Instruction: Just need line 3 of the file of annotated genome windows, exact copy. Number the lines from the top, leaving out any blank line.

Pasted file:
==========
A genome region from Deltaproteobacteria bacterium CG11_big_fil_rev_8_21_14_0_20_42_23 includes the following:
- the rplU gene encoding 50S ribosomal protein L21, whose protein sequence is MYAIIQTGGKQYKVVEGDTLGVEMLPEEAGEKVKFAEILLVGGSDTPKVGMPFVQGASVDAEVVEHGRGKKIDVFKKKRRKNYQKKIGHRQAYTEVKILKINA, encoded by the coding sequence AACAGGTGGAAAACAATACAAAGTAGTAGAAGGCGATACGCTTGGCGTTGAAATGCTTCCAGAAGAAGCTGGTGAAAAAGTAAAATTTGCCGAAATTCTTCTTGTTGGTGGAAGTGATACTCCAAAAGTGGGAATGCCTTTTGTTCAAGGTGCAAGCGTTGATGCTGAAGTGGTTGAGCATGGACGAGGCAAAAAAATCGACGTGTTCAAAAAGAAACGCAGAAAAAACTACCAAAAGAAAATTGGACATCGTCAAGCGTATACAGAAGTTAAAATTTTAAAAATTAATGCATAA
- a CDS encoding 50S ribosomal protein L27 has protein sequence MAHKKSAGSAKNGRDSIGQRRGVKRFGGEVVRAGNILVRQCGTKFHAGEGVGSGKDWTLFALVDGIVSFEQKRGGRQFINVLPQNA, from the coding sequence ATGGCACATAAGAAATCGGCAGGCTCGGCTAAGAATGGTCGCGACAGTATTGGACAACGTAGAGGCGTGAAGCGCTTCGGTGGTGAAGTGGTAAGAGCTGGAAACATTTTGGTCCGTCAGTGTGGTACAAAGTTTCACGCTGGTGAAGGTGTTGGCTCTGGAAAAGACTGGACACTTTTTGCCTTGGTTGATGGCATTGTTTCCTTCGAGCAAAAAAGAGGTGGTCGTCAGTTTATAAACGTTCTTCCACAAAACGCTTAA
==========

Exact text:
- a CDS encoding 50S ribosomal protein L27 has protein sequence MAHKKSAGSAKNGRDSIGQRRGVKRFGGEVVRAGNILVRQCGTKFHAGEGVGSGKDWTLFALVDGIVSFEQKRGGRQFINVLPQNA, from the coding sequence ATGGCACATAAGAAATCGGCAGGCTCGGCTAAGAATGGTCGCGACAGTATTGGACAACGTAGAGGCGTGAAGCGCTTCGGTGGTGAAGTGGTAAGAGCTGGAAACATTTTGGTCCGTCAGTGTGGTACAAAGTTTCACGCTGGTGAAGGTGTTGGCTCTGGAAAAGACTGGACACTTTTTGCCTTGGTTGATGGCATTGTTTCCTTCGAGCAAAAAAGAGGTGGTCGTCAGTTTATAAACGTTCTTCCACAAAACGCTTAA